Sinclair Broadcast Group's plan to create a broadcasting monster hoping it could compete with Fox News by Rupert Murdoch seems to be over.
Sinclair was already the nation's largest local television broadcaster rival TV group Tribune Media for $ 3.5 billion. The agreement would have allowed broadcasters to control seven out of 10 households across the country, including New York, Chicago and Los Angeles.
But in light of the draft Federal Communications Commission's draft this week, whether Sinclair was sufficiently transparent, as it represented the agreement to regulators, and whether a merger would be in the public interest, Tribune said in a statement Thursday that it was "his Evaluated impact and tested all of our options. "
This week has brought with it an impressive shift in momentum for a transaction that once seemed almost certain that it was completed, not least thanks much of policy changes proposed or adopted by the FCC and endorsed by Sinclair. The Commission also had a limit on the number of channels a broadcaster could own and relaxed advertising revenues and other resources shared by broadcasters.
But on Monday, agency chairman Ajit Pai – the subject of an investigation by the FCC General Inspectorate's Office regarding his new policies – said he has "serious concerns" about the Sinclair-Tribune merger. Mr Pai asked the four Commissioners of the Agency to refer their merger review to a magistrate to determine the legality of the Sinclair proposal.
In order to comply with rules prohibiting a single company from having such dominant levels of radio waves, Sinclair had proposed selling 23 TV channels after the deal was completed. But some of these stations would still effectively fall into their operational control, which the F.C.C. "Significant questions as to whether these proposed divestments were actually" fake deals. "
Sinclair, who emerged as a major market for conservative positions, tried on Wednesday to appease the regulators by changing these planned divestitures. The agency was not moved.
Sinclair's initial divestment plan was shortlisted because several of his planned stations would remain under his control through contractual arrangements known as "sidecars."
As an example, the broadcaster was planning to sell the Chicago station to a Maryland businessman, Steven Fader, who runs a company controlled by Sinclair's executive chairman, David D. Smith. The F.C.C. The $ 60 million selling price was "far below market value", citing a Chicago train station that Fox bought in 2002 for $ 425 million.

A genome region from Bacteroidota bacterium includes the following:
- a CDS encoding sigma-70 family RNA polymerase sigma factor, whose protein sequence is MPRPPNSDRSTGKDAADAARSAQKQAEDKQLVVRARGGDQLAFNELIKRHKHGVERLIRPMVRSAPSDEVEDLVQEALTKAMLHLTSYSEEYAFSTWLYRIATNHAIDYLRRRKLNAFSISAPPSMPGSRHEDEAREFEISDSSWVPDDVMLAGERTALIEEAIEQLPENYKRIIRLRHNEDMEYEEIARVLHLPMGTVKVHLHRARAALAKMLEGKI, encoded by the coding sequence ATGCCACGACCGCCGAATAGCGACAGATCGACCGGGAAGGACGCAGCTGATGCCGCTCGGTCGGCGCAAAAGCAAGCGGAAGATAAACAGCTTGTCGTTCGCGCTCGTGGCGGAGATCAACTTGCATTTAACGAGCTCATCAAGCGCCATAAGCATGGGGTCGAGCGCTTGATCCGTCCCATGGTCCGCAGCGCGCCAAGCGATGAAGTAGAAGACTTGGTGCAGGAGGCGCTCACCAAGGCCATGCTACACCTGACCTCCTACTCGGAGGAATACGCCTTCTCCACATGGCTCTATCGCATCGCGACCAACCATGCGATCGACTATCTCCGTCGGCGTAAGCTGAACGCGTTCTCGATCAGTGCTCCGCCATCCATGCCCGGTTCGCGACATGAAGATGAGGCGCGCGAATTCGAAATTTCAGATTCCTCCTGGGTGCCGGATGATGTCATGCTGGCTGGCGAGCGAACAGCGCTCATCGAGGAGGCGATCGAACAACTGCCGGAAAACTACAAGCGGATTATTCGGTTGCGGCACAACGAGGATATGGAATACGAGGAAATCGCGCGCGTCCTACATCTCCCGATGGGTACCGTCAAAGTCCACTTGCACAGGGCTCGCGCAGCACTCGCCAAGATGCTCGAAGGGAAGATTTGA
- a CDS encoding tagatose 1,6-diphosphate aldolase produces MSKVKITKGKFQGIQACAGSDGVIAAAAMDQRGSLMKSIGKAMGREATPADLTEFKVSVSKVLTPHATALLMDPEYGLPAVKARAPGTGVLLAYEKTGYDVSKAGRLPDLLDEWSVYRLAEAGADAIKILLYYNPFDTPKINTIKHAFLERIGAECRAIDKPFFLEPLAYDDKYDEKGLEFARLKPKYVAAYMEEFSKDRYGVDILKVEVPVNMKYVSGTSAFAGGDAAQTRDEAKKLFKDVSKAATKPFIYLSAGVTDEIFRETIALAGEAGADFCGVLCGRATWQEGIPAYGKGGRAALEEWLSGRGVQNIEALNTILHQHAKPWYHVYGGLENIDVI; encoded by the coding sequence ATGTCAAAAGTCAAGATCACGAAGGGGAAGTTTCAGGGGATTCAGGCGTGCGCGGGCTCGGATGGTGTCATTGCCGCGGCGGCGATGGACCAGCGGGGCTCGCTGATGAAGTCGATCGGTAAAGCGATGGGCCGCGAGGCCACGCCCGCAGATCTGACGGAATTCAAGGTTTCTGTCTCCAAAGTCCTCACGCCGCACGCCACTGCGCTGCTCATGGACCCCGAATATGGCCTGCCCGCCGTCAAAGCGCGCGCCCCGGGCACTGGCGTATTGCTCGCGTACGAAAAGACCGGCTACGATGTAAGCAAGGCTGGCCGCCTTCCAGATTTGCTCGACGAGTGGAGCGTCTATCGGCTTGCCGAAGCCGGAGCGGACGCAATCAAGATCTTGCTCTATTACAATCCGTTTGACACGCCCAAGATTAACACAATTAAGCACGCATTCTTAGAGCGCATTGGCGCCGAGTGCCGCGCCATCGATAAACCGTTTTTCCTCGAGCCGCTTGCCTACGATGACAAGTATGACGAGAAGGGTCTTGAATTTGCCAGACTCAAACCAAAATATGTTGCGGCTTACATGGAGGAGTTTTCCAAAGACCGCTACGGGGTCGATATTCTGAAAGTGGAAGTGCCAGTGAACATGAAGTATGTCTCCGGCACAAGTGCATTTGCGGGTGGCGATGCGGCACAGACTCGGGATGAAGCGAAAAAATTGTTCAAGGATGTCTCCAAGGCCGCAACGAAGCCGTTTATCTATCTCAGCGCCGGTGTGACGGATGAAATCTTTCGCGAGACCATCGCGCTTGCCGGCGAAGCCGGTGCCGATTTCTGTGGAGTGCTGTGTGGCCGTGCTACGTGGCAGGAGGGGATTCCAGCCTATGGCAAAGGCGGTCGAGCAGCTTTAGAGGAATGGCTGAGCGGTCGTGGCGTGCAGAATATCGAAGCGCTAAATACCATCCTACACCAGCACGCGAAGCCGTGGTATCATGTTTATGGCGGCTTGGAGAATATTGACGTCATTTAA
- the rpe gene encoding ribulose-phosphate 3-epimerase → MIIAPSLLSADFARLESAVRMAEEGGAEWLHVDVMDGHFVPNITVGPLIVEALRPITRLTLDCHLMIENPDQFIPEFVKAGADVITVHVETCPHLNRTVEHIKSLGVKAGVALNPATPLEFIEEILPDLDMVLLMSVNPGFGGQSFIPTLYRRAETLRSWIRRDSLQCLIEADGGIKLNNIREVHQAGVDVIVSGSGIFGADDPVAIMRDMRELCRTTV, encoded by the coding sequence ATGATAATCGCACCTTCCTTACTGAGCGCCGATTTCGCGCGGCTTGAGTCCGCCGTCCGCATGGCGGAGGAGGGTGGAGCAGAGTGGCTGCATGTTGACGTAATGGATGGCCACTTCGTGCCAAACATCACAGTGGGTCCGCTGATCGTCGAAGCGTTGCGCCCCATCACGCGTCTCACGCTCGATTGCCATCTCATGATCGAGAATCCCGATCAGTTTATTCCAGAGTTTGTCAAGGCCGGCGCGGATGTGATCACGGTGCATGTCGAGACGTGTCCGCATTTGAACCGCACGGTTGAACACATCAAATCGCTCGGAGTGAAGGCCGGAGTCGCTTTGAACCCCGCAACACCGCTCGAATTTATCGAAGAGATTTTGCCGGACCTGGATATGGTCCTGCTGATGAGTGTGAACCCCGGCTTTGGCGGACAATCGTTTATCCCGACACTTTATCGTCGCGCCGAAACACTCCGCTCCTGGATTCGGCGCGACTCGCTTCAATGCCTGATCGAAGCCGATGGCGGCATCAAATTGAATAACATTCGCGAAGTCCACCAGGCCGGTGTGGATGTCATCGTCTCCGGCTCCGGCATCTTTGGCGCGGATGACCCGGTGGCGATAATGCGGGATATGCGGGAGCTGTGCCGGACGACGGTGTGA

The sidecar agreement would also identify and allow Sinclair to act as the main salesperson for the station. He gave Sinclair 30 percent of the station's revenue in fees for this service.
Sinclair also agreed to sell a Dallas Station and Houston Station to Cunningham Broadcasting, a privately owned company owned by Mr. Smith's family, according to Securities Filings. The combined selling price for both channels was $ 60 million, "far below the anticipated market price for train stations in markets of this size," according to the FCC's draft.
Sinclair, known for amplifying the Trump administration's discussion points in comments Segments broadcast on numerous local news broadcasts are viewed as a dangerous new competitor among other conservative news channels.
Christopher Ruddy, head of the conservative news network Newsmax, said the Sinclair-Tribune merger would focus too much power in one company. His company vigorously opposed the deal and placed it on the side of liberal-oriented consumer advocacy groups.
"This was a bipartisan effort," he said. Even the president himself was fighting media concentration and this deal was an even greater concentration of power than the AT & T Time Warner deal. "
As a candidate, Donald J. Trump Warner-Gut CNN had repeatedly criticized "Fake News," vowing to stop the AT & T-Time Warner Fusion when it was chosen. The Justice Department recently appealed the verdict that allowed the deal